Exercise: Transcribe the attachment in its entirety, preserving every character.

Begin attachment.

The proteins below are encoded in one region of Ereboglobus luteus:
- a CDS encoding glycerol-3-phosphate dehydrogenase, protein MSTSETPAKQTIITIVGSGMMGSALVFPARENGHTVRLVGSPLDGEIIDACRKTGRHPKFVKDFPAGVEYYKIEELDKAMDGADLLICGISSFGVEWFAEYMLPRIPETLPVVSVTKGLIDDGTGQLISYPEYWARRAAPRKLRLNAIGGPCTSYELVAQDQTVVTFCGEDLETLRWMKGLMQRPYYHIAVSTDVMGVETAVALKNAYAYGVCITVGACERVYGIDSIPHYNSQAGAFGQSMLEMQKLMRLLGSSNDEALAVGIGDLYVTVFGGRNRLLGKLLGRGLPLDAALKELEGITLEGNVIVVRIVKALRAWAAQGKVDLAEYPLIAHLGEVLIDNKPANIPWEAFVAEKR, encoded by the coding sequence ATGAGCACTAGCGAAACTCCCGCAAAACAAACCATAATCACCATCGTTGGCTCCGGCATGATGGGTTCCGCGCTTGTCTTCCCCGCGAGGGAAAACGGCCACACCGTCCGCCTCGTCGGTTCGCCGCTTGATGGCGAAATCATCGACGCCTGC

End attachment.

The proteins below are encoded in one region of Ereboglobus luteus:
- a CDS encoding glycerol-3-phosphate dehydrogenase, protein MSTSETPAKQTIITIVGSGMMGSALVFPARENGHTVRLVGSPLDGEIIDACRKTGRHPKFVKDFPAGVEYYKIEELDKAMDGADLLICGISSFGVEWFAEYMLPRIPETLPVVSVTKGLIDDGTGQLISYPEYWARRAAPRKLRLNAIGGPCTSYELVAQDQTVVTFCGEDLETLRWMKGLMQRPYYHIAVSTDVMGVETAVALKNAYAYGVCITVGACERVYGIDSIPHYNSQAGAFGQSMLEMQKLMRLLGSSNDEALAVGIGDLYVTVFGGRNRLLGKLLGRGLPLDAALKELEGITLEGNVIVVRIVKALRAWAAQGKVDLAEYPLIAHLGEVLIDNKPANIPWEAFVAEKR, encoded by the coding sequence ATGAGCACTAGCGAAACTCCCGCAAAACAAACCATAATCACCATCGTTGGCTCCGGCATGATGGGTTCCGCGCTTGTCTTCCCCGCGAGGGAAAACGGCCACACCGTCCGCCTCGTCGGTTCGCCGCTTGATGGCGAAATCATCGACGCCTGC